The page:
For Art’s Sake

The art of the perfect egg cream.

At Veselka Coffee Shop in New York City’s East Village, Eddie explained that we came in at just the right time, because his is the real deal. None better.

How long did it take you to reach perfection, I asked, watching him furiously stir the seltzer, vanilla and milk into a froth. A few years, he said, ha ha. Everybody loves Eddie, said the waitress. Eddie, said the counterman, your wife is calling on line one.

Eddie

The art of coffee in a takeout cup.

coffee

There are those people who truly grok a to-go cup, light, no sugar, and others who will never understand. Those who get it will survive.

The art of the handcrafted athletic shoe. Boris works out of shoebox of a shop on St. Mark’s Place, customizing Converse sneakers. This must be one of his masterpieces.

converse

The art of the display window.

doll window

Maud and I made our way all around the East Village today but couldn’t convince ourselves to venture inside this storefront. I do, however, believe in the cause of Free Pussy Riot, the truncated message displayed on the sign – two of the three rockers are still in jail in Russia on some trumped up charge of fomenting unrest and making people think. Free Pussy Riot!

The art of the subway mosaic.

astor place beaver

New York’s subways house some splendid creative works, usually related to the locale of the stop. The Astor Place subway walls display ceramic plaques of beavers — made by the Grueby Faience Company in 1904 — because fur baron John Jacob Astor’s mansion stood nearby, and his fortune derived from the beaver-pelt trade.

The art of the old-time luncheonette.

It sometimes seems as though everything old, dear, and genuine in Manhattan has been driven out, but once in a while a gem like the Lexington Candy Shop Luncheonette survives. It has been serving up milk shakes and lemonade since 1925.

lexington luncheonette

The art of the tooth-hurting truffle.

We grazed the cherry caramel samples at the counter of Vosges Haut-Chocolat, which sounds French but is actually out of Chicago.

caramels

Admired the pure silk hankies they use to wrap up the really important custom gifts.

silk

Then we each had a truffle of our own. Maud’s was the Rooster, with taleggio cheese, Tahitian vanilla and organic walnuts. Mine was a Woolloomooloo, featuring coconut and macadamia nuts. Gil’s getting a bacon/chocolate confection for Father’s Day.

The art of instilling disquiet.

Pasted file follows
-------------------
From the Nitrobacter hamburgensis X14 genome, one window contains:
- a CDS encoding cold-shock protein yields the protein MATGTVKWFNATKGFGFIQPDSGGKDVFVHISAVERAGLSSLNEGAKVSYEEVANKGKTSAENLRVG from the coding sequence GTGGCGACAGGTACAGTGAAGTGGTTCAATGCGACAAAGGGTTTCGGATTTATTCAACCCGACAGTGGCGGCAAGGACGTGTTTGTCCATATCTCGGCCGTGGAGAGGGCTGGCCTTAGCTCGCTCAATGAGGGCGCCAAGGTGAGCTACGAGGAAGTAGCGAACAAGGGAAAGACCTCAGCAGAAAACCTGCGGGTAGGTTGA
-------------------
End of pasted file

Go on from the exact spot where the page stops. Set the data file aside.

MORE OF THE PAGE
rooftop people

The rooftop garden at the Metropolitan Museum currently features one of the most wonderful, most disturbing installations I’ve seen. The Pakistani artist Imran Qureshi was inspired by escalating bombings in Lahore when he spilled and splattered blood-red acrylic paint across the nearly 8,000-square-foot open space of the Metropolitan’s deck. Elegantly dressed European tourists traipsed across the blossoms of blood as if they were nothing.

rooftop paint 2

To me they called up the times I’ve come upon a recent deer/car collision on the highway, with the pavement still a wash of gore. Or the searing images from Gil’s book Aftermath, Inc., in which he describes the stains that occurred following trauma events, such as murder or suicide. The artist Qureshi has said, “Yes, these forms stem from the effects of violence. They are mingled with the color of blood, but at the same time this is where a dialogue with life, with new beginnings and fresh hope start.”

The art of water vapor.

cloud

Far above the paint, the New York clamor, the scene, serene, inviolable, sublime. Art for art’s sake.

8 Comments

Filed under Art, Culture, Fashion, History, Jean Zimmerman, Nature, Photography, Writing

8 responses to “For Art’s Sake

  1. Lori

    The red blossoms are … thought provoking. They will probably be gone by the time I get there, so thank you for letting me see. Still loving the blog!

  2. ANN HOFFER

    Hahaha… I know so little! (Pardoning the split infinitive here… ) To grok /ˈɡrɒk/ is to intimately and completely share the same reality or line of thinking with another physical or conceptual entity. Author Robert A. Heinlein coined the term in his best-selling 1961 book Stranger in a Strange Land. In Heinlein’s view, grokking is the intermingling of intelligence that necessarily affects both the observer and the observed. (Now I know!)

  3. We wished you were there. Next time!

  4. Thank you! Inching up on hot coffee in a paper cup is iced coffee in a plastic cup — half the people on a given New York block have one in their hand. It’s an addiction.

  5. I bet yours are great! I hear they still deliver those glass seltzer bottles in NY but I haven’t seen one.

  6. Nora Balaban

    I wish I could have joined you guys! I was working .. sounds like a great day .. I have to hear all about Maud’s trip!

  7. Love the Then I had coffee photo 🙂

  8. Lisa Senauke

    I just taught my son, 16 year old Liam, the art of making the perfect egg cream, just as my mother taught me, and her father (aka Grandpa Max) taught her. He owned a little candy shop somewhere in Brooklyn. Sadly, I do not have New York seltzer water in a glass siphon bottle; I only have my soda stream. That said, they are pretty good! And now, he can teachnhis kids–when he has them.

    On Jun 5, 2013 9:21 PM, “Jean Zimmerman” wrote: > > jeanzimmerman posted: “The art of the perfect egg cream. At Veselka Coffee Shop in New York Citys East Village, Eddie explained that we came in at just the right time, because his is the real deal. None better. How long did it take you to reach perfection, I asked, watch” >

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